Personally I rolled up to the front in my H1 (no underpowered substitutes for me), had a meal of Chilean Sea Bass delivered to me, and spent most of the movie talking on the phone to my commodites broker about the cost of oil. I didn’t really catch much of the movie–some kind of thriller starring Orson Welles or maybe that first officer guy from Star Trek, I think, though there were a heck of a lot of PowerPoint presentations–but I sure made a killing in petrol. I’m going to bleed those suckers until they bleed pennies at the pump!
Popcorn Movie: a big budget, exuberant movie with a relatively simple plot that doesn’t inspire much in the way of post-viewing analysis, a lot of action setpieces and F/X (preferably with periodic random explosions), cartoon villians who have no real hope of accomplishing their world-dominating plans, henchmen or disposable side characters whose death has little impact upon the main characters, and almost invariably a male hero for whom women will drop trou and attempt to become impregnated within thirty seconds of meeting him. Plausibility is not a significant criteria in evaluating a popcorm movie; continuity is only a moderately critical measure. The ability for the plot to pass quickly without your noting the flaws in these things (i.e. how did Indy get off the submarine, into the pen, out of the water, and dressed without being seen and before the sub was tied up?) is crucial. In a popcorn movie you accept the screenwriter’s ellipsis without thought and move on to the next setpiece.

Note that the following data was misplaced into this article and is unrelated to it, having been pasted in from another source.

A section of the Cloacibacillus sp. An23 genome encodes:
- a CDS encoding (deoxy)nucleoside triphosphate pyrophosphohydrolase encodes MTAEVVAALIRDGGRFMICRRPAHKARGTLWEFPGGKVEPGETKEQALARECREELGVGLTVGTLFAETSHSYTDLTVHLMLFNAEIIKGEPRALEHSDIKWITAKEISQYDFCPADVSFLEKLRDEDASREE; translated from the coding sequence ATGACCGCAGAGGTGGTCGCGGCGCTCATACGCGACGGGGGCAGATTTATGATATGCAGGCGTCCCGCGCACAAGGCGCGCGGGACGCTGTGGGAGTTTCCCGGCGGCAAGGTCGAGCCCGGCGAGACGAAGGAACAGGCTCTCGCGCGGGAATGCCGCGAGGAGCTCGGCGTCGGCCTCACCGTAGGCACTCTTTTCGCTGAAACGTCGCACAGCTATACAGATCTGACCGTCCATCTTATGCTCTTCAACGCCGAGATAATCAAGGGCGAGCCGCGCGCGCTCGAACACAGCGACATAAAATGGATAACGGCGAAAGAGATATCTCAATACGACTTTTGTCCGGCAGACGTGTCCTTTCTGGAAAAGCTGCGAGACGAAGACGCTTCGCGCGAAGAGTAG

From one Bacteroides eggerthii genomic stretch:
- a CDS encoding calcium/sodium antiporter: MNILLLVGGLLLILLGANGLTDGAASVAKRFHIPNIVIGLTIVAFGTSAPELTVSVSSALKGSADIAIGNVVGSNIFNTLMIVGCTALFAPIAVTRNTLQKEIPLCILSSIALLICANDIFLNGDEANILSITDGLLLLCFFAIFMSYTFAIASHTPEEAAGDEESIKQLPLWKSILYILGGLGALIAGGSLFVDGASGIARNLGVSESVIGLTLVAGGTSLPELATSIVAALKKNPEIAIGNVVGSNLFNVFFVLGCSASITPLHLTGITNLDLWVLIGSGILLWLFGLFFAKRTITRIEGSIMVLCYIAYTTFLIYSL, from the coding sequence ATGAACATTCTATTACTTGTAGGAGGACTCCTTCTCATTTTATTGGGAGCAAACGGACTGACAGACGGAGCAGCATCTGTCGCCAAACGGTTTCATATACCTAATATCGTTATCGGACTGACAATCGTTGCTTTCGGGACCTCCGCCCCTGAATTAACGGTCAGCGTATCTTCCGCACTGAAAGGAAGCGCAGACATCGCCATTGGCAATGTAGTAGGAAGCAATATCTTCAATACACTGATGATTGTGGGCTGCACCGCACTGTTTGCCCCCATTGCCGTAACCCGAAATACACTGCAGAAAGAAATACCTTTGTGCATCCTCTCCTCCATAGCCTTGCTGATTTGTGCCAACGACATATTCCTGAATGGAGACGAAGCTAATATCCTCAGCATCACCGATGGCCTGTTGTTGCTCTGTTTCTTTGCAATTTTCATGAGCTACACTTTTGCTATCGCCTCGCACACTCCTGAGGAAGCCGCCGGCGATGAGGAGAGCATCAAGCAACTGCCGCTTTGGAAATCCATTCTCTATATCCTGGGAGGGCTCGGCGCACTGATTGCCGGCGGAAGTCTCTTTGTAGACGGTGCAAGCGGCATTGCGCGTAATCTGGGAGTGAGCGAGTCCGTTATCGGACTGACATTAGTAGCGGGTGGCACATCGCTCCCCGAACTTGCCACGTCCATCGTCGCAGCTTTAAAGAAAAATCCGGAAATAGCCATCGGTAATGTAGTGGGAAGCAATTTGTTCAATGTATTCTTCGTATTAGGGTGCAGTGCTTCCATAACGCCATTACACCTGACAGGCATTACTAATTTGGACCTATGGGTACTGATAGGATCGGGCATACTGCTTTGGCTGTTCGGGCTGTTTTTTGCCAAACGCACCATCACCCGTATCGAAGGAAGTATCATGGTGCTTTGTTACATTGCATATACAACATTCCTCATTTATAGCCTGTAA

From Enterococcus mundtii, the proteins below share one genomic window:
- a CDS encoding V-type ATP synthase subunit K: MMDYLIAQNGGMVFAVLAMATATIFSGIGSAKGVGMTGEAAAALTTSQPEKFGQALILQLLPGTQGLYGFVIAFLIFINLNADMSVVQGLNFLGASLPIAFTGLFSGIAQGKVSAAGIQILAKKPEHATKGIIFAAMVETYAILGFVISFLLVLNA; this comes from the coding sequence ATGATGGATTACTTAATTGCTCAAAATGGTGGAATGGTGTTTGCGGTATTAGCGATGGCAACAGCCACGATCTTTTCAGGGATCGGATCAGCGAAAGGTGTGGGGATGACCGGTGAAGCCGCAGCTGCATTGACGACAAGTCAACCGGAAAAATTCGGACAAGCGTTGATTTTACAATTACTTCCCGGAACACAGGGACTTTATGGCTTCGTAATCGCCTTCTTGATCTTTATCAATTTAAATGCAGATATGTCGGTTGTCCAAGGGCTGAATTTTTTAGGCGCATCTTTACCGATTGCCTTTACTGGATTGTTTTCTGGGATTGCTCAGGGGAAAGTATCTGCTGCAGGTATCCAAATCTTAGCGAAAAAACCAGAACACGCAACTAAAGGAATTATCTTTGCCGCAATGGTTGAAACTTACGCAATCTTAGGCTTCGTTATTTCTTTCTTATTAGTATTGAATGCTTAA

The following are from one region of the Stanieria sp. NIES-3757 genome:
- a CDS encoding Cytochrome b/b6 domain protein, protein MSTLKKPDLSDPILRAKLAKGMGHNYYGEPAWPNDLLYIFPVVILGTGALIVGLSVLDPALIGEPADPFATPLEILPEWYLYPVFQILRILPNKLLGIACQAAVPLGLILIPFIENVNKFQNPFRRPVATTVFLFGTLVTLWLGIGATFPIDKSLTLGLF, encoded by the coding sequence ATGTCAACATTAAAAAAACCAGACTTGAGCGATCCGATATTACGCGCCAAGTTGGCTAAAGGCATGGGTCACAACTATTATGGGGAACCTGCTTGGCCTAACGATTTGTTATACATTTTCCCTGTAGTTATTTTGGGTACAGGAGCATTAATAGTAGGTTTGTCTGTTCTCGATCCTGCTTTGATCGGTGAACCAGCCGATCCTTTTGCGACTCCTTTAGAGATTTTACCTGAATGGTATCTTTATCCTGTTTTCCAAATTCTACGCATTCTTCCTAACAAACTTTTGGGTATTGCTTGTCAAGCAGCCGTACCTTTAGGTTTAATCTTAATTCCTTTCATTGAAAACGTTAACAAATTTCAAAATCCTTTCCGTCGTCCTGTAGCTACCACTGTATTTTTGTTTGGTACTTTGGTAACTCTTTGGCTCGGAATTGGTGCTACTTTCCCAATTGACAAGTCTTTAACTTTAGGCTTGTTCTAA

A critical criteria is that they have little or no overreaching social message or deep, timeless themes; a movie like Rear Window or Goodfellas can’t really qualify as a Popcorn Movie because there’s just too much thematic density. (Besides, Goodfellas only has two explosions and Rear Window doesn’t even have a single shooting.)
Popcorn movies can be bad (The Island, Moonraker), very bad (Armegeddon, Die Another Day), decent and amusing (Lethal Weapon, For Your Eyes Only), or timeless classics (Raiders of the Lost Ark, Goldfinger) though, as with all films, only a small minority fit into the last category.
And if it isn’t utterly clear, all Bond movies are Popcorn Movie icons practically by default. Only On Her Majesty’s Secret Service even seeks to elevate itself beyond that with its tragic love story.
IMHO, the tragically underseen and underrated Kiss Kiss Bang Bang (written and directed by Lethal Weapon screenwriter Shane Black) is a great Popcorn Movie, all the moreso for deliberately confusing the plot (then having the main character explain it out for you in bite-size pieces) and for setting up powerful moments (the detective getting back at the abusive father) then showing you how he’s manipulating the audience (“See how he slapped the old guy around? That was harsh, right? Yeah, whatever, anyway…”) into getting invested into this totally fictional, button-pushing exchange. I guess it’s kind of the Meta-Popcorn Movie, where instead of just eating the popcorn you get to analyze it and figure out why it tastes so good.